September 28, 2020
An Interview with Jasmine Clark

A Commitment to Science 

Whether it relates to environmental policy, voting rights, or COVID-19, Georgia State Representative Jasmine Clark’s commitment to science and evidence-driven decision making influences every vote she takes in the legislature. In fact, science is what inspired her to run for a seat in the Georgia State House in 2018. “I have always been a voter. But I decided to take that next step and run for office after the election of Donald Trump,” she explains. “Being a member of the science community, I felt like we could not sit idly by and be silent while science was under attack.”

Upon seeing President Trump’s attempts to discredit scientists and roll back evidence-based policies, Jasmine led Atlanta’s March for Science on Earth Day in April of 2017. She recalls that “after seeing ten thousand people show up to advocate for science and the use of data and evidence-driven policymaking, I realized that we need those science voices in the State Legislature.” She ran for State House in her purple district in 2018 and won, becoming the first Black woman to represent the district.

Within her first few months in office, it became clear to Jasmine that her science has an important place in state government. She regularly needed to communicate with legislators and constituents who brought forward ideas that they backed up with flawed evidence.  “A lot of times people will see the numbers, those numbers fit their beliefs, and so they quote those numbers, but they don’t understand the underlying causation,” she says. She found that in those situations, it often helped to conduct research and ask more questions.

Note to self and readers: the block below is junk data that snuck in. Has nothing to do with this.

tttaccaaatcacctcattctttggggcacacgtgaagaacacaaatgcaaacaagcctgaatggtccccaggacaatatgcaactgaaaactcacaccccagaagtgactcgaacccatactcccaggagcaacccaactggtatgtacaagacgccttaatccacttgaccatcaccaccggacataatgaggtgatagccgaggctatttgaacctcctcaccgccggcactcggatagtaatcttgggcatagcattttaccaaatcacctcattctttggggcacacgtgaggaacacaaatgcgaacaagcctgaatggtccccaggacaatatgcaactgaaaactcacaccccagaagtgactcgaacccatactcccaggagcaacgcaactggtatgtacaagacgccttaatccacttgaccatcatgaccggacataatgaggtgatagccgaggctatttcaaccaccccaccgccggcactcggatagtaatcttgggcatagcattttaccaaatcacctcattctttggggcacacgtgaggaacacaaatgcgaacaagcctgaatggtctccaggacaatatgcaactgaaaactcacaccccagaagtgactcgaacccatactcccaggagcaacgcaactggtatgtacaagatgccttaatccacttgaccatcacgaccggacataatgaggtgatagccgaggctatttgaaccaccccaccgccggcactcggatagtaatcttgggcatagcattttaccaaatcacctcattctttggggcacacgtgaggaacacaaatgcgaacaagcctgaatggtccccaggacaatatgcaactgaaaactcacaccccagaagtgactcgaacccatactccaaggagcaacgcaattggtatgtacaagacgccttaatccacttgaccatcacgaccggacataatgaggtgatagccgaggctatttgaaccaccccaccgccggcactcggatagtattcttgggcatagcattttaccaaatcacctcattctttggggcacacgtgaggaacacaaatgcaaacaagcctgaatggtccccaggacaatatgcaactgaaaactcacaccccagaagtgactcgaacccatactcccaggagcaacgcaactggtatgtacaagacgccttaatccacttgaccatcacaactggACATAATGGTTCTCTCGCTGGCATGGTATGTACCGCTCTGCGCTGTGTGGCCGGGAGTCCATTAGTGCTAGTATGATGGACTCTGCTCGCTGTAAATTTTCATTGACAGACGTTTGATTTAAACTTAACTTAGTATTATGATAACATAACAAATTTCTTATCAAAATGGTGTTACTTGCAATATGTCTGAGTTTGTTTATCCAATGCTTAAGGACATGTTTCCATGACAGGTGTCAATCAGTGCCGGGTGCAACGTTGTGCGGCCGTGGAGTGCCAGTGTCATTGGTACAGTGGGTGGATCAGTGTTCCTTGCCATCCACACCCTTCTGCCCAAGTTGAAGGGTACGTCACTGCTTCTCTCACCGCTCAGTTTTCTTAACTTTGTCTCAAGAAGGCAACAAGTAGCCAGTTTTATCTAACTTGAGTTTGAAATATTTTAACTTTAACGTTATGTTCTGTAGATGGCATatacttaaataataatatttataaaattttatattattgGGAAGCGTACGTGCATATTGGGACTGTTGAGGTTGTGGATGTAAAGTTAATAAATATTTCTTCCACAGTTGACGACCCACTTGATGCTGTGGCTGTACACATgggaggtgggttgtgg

State Legislature Meets QR Codes

This process proved extremely valuable in early 2019 when a bill was brought to the legislature that would have called for new voting machines across the state. Jasmine “had a lot of hesitations about this particular machine because it doesn’t read what is physically on the paper; it reads a QR code.”

“I am a human being, and I hope everyone who is voting will be a human being,” she continues. “We cannot read QR codes. I felt that these machines would give people a false sense of security.”

During discussions about the bill, its author repeatedly used a short excerpt from a National Academy of Science paper as evidence of the efficacy of this type of machine. Recognizing that the author quoted only a single sentence from the paper, Jasmine read the entire document because “you can’t make a conclusion about something based on one sentence in a large peer-reviewed paper.”

After reading the article, Jasmine found that the rest of the paper laid out the weaknesses of the machine in question, chiefly that the results from this machine could not be audited. In her first floor speech as freshman Representative, Jasmine pointed out these flaws, using the information she read. While the proposed legislation still passed, Jasmine says that she felt proud of her dissent because “it was my very first floor speech and my first time going up against a bill, and it was an opportunity to use my science.”

Education for Children